Benedict XV

Genoa 1854 - Rome 1922

Giacomo Paolo Giovanni Battista Della Chiesa was born in an aristocratic family of Genoa, the sixth son of the Marquis Giuseppe and Giovanna Della Chiesa. Particularly attached to his mother and brothers, he received much of his first school education at home, cause for his weak health. He continued his studies successfully in one of the best schools in the city and soon became the vocation to the priesthood. In 1875 he graduated in law and his father allow him to undertake the ecclesiastical career, enrolling him at the Capranica College and at the Gregorian University of Rome.

After having been ordained a priest in 1878 and having obtained two PhDs, it was crucial for Giacomo the meet with Monsignor Rampolla, prominent figure within the Roman Church. When this person became Nuncio in Madrid in 1883, he brought him to the Spanish town as secretary to the nunciature. In 1887, when Rampolla was appointed secretary of state and cardinal by Pope Leo XIII, Della Chiesa returned to Rome with him. In 1901 he became a papal undersecretary, with the title of "very reverend". Under the pontificate of Pius X, characterized by the struggle against modernism, Giacomo was sent to Bologna as Archbishop. Here, he fought against socialism, propagated in Emilia-Romagna in the period preceding the outbreak of the Great War, and carried out his ministry with charity and firmness.

On May 28, 1914, he was finally awarded the cardinal title. In August of that year Pius X died and in September the conclave was elected to nominate the new pope at a particularly delicate moment for the spread of hostilities. Della Chiesa was elected a pontiff by the name of Benedict XV, reflecting on the example and the ongoing quest for peace of the founder of the famous monastic order. The new pope immediately took over the Vatican's reins, but the ongoing war made his task difficult: most of his energies were used in an attempt to put an end to the conflict, always above the partes on fighting. Since his first public discourse, on September 8, 1914, he addressed to the peoples a request for peace and in his first encyclical, Beatissimi, examining the causes and consequences of war, underlining "the lack of mutual love among men." Thus, he changed the weight of the Holy See's international position in this period: the pope gained a moral point of view, cause of the considerable number of Catholics present in opposing deployments.

Benedict tried to oppose Italy's entry into the war in May 1915, worried about the spread of clashes and the fact that the Vatican was a host of a country that was no longer neutral. During the first year of the conflict, the pontiff went astray in military and civilian support of both parties. Many of the measures taken during the war, mainly aimed at relieving the suffering of the prisoners, to which he assured chaplains of all confessions and provided services of all kinds. The Pope's attention was also always addressed to the children and to the needy populations, to whom he was constantly busy grooming foodstuffs. During his pontificate, the efforts dedicated to the sufferers demanded the expense of a large amount of money, so that Pope Benedict led the Vatican to the brink of bankruptcy.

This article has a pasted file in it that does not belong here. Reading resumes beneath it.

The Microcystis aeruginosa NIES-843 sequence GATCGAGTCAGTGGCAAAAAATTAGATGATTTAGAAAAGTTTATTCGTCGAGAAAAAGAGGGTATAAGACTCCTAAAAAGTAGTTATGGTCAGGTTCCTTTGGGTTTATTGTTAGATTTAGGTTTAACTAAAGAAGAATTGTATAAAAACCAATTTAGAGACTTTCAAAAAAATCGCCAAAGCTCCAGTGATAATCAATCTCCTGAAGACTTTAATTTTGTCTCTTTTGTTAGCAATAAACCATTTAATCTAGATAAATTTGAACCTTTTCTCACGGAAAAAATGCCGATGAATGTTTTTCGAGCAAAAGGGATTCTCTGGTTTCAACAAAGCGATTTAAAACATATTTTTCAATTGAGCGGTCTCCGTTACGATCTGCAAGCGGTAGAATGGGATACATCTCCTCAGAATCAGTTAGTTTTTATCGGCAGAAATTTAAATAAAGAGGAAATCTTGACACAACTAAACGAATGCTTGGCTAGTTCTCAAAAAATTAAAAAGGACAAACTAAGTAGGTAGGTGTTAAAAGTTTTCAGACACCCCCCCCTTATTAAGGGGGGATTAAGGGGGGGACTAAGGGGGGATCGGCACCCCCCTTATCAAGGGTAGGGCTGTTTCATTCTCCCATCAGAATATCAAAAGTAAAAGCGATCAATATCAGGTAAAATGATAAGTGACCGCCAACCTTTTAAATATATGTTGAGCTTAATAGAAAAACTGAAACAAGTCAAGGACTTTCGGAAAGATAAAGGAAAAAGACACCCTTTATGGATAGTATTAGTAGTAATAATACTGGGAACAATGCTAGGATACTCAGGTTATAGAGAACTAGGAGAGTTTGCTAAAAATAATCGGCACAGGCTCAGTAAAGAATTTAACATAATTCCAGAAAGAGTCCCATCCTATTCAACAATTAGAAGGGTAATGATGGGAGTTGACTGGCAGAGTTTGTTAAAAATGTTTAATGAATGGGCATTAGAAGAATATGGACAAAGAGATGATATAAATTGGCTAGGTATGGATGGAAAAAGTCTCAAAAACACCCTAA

In his famous Peace Note of August 1917, where the war was called a "useless slaughter", there were concrete proposals to reach the end of the conflict and ensure a stable peace. However, the Great Powers responded coldly to the pontiff and didn't accept his invitation: the hostilities continued until November 1918. When the war ended, Benedict was not satisfied with the conditions of peace decided in the Versailles Congress because they were not compliant to the Christian principles of justice and charity.

During the pontificate years, Benedict and the Vatican intertwined diplomatic relations with many states and became a new force in international affairs. Also in 1919, Italian Catholics entered the political scene with the birth of PPI (Italian Popular Party) led by Fr. Luigi Sturzo. Since 1920, Benedict also witnessed the spread of fascism and violence. In January 1922, when the pontiff was on the deathbed, the country's political situation had become unmanageable and the movement was expanding in the provinces.

From a doctrinal point of view, with his Encyclical Spiritus Paraclitus of 1920, the pope stressed the need to make the whole Bible accessible to all the faithful. In the years of his pontificate he gave birth to the plan of a new universal catechism and promulgated the Code of Canon Law, which reinvigorated the authority of the pope and the Roman curia on the Church. He favored the formation and dissemination of foreign missionaries in the world, sought to assist the Catholic Churches of the Eastern Rite and laid the foundations for the future good functioning of the Church in Africa and Asia. His death for pneumonia came unexpectedly on January 22, 1922. A man, sometimes irascible but always charitable, had to deal with the dramas of an unprecedented world conflict. He left an indelible imprint within the Catholic Church and his path was characterized by a constant search for peace.

Bibliography:

Corni Gustavo, Fimiani Enzo, Dizionario della Grande Guerra, L’Aquila, Textus Edizioni, 2014

Pollard John F., Il Papa sconosciuto. Benedetto XV (1914-1922) e la ricerca della pace, Edizioni San Paolo, Cinisello Balsamo (Milano), 2001